Above-ground, the huge roundabout with the Sun Yat-sen statue in the middle, marks the center of this district.

tourist drinking milk tea at Xinjiekou in Nanjing

I’m not a big shopper unless it involves eating or drinking! Image supplied by Mike Cairnduff.

But most shoppers prefer to spend time underground because that’s how all the shopping malls, stores, and cinemas are connected.

To be honest, it’s a bit of a maze and it’s probably best for your sanity that you just cruise on through without much of a plan.

apps banned in chinaapps banned in china

The Xinjiekou underground is also a great place to eat, with lots of different options and cheap price-points.

Metro station: Xinjiekou on Line 1 or 2.

9. Eat Nanjing duck

Roasted Nanjing duck

The city is famous for duck. Image supplied by Mike Cairnduff.

Once you’ve done all that shopping, you’re going to need to sit down and fuel up.

While Beijing is famous for Peking duck, Nanjing is the home of all kinds of duck dishes. So, if you’re a big meat eater, you’ll love this city.

If you want to try just a little bit, you could pick up some duck neck or duck tongue at practically any underground train station.

But if that’s a bit too extreme for you, I recommend sitting down at a proper restaurant for the classic Nanjing salted duck.

My hotel even served roast duck for breakfast!

Metro station: Any.

10. Go up Zifeng Tower

Zifeng Tower covered in fog

I decided against going up Zifeng Tower due to the fog. Image supplied by Mike Cairnduff.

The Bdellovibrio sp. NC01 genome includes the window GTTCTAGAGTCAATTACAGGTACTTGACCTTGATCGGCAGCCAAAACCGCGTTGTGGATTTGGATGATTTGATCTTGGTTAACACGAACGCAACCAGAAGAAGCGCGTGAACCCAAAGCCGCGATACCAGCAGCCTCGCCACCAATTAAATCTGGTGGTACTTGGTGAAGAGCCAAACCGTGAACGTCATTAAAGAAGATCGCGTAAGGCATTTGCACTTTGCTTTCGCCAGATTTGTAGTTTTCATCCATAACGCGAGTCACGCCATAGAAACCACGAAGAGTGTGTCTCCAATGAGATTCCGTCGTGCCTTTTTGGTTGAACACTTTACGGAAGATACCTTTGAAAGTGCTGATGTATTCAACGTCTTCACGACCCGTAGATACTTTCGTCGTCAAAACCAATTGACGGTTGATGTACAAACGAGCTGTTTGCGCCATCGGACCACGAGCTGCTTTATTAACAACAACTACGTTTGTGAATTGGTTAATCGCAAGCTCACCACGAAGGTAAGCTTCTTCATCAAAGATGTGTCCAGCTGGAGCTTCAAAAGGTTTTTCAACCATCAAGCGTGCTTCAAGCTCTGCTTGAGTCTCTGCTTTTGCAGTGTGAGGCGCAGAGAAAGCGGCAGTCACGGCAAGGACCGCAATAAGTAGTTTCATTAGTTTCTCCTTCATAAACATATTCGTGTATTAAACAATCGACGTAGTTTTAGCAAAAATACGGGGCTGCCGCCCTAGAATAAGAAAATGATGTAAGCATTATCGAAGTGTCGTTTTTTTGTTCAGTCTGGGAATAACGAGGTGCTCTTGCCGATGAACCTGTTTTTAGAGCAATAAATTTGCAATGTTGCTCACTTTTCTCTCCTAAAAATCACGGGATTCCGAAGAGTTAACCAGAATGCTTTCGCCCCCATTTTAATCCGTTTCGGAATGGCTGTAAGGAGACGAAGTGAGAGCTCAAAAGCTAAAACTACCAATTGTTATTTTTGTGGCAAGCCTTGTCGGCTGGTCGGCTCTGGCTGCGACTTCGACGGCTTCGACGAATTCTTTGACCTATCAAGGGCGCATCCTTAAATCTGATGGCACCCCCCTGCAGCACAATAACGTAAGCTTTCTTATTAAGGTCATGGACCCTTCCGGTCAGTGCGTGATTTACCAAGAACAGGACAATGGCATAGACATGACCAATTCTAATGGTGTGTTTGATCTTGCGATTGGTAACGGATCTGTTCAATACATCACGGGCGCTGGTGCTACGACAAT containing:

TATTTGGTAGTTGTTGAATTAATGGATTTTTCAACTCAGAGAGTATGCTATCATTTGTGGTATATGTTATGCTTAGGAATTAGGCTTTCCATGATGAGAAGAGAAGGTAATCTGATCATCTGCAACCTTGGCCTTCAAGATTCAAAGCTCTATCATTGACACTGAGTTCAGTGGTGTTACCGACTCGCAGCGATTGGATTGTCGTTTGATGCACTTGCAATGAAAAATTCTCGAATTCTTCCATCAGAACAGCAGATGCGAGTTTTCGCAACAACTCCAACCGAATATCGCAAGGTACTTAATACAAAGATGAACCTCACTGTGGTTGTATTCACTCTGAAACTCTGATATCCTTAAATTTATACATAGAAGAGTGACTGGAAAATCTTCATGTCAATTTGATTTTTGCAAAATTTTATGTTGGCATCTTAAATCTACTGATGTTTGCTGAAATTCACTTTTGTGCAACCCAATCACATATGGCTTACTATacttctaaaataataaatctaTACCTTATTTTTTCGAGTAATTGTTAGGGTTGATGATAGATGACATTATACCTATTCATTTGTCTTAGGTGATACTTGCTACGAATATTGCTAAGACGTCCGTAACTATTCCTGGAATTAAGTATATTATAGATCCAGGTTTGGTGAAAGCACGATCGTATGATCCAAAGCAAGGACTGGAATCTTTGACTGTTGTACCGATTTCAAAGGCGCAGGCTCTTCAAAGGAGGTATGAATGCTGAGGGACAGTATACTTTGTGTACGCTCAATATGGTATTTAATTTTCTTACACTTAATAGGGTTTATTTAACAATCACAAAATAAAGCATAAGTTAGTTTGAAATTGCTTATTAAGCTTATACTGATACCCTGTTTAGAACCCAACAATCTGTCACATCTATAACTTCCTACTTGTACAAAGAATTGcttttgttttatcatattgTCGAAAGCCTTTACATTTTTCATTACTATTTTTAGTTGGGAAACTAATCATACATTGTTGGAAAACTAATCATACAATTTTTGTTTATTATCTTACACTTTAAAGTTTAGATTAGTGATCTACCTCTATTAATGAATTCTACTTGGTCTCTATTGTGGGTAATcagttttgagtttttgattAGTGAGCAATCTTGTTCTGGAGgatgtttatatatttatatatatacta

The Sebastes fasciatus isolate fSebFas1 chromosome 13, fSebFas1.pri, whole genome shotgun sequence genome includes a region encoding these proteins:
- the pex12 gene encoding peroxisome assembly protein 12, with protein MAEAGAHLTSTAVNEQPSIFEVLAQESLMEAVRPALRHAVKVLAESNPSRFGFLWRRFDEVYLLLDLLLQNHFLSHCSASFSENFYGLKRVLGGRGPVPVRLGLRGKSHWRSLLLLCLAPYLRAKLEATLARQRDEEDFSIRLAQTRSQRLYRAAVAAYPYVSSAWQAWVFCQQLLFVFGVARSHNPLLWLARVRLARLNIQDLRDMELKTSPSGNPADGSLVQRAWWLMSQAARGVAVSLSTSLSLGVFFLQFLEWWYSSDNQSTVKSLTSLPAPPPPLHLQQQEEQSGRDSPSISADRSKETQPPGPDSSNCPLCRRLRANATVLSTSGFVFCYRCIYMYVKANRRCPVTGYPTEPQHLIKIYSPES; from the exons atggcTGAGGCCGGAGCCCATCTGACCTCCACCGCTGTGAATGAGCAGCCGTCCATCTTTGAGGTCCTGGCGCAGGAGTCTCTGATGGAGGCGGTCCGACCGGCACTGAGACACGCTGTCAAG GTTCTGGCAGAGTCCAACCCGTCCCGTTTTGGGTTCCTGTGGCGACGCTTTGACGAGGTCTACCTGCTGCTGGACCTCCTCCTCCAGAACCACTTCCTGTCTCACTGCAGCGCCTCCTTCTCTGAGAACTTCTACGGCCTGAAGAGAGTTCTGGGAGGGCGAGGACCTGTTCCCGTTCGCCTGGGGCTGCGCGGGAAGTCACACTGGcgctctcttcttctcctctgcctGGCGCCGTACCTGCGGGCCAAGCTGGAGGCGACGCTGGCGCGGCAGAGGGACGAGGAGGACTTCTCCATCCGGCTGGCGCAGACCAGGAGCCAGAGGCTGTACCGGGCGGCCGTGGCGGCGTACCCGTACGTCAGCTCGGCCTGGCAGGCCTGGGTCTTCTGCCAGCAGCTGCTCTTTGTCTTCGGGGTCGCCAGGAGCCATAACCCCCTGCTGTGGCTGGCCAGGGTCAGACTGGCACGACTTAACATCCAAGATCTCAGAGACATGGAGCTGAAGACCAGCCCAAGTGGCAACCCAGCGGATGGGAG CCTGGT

I love going up observation decks. So, naturally I was gutted that Nanjing was covered in fog for the whole week I was there.

I decided not to go up, having made the mistake before in Shanghai. It’s honestly not worth going to the top of a skyscraper for the views during the middle of winter, unless you happen to get a clear day.

But I’ve still included Zifeng Tower on my list in case you get the chance! It’s definitely something I’ll do next time I’m in the city.

Drum Tower Gulou

I walked around the quaint Drum Tower instead. Image supplied by Mike Cairnduff.

Instead of going up the tower, I explored the Gulou (Drum Tower) which is just opposite. It’s free to get in.

Metro station: Gulou on Line 1 or 4.

Psst! A quick travel tip

In case you haven’t heard, the Chinese internet is highly censored and most major Western websites and apps are blocked.

So, if you want to use hotel Wi-Fi in China you must get a virtual private network (VPN) on your phone. And you’ll need to download it before you arrive.

Most VPNs don’t work in China so I encourage you to read my quick VPN review here before you sign up for one.

That’s a wrap on the best things to do in Nanjing

Nanjing sign

I love you too Nanjing! Image supplied by Mike Cairnduff.

I hope I’ve helped you plan your trip to Nanjing.

Try to use the subway as it’s a great way to maximize your time in the city and see all the best bits within a few days.

Just remember, you’ll need WeChat on your phone to get into some of the main attractions.

Next, I recommend taking a read of my list of the best China travel apps which I put together to help foreign tourists. And don’t forget your VPN!

Main image credit: Supplied by Mike Cairnduff.

FAQ about the top things to do in Nanjing

What’s the best thing to do in Nanjing?

The most popular thing to do is visit the Sun Yatsen Mausoleum, but I think the City Wall of Nanjing is better because it’s less crowded and you can still get a good taste of the history of Nanjing.

Is Nanjing worth visiting?

Absolutely, especially if you’re into museums, free attractions, and recent and ancient Chinese history.

How many days should I spend in Nanjing?

I spent a week there but you could probably see all the best sights within three to four days.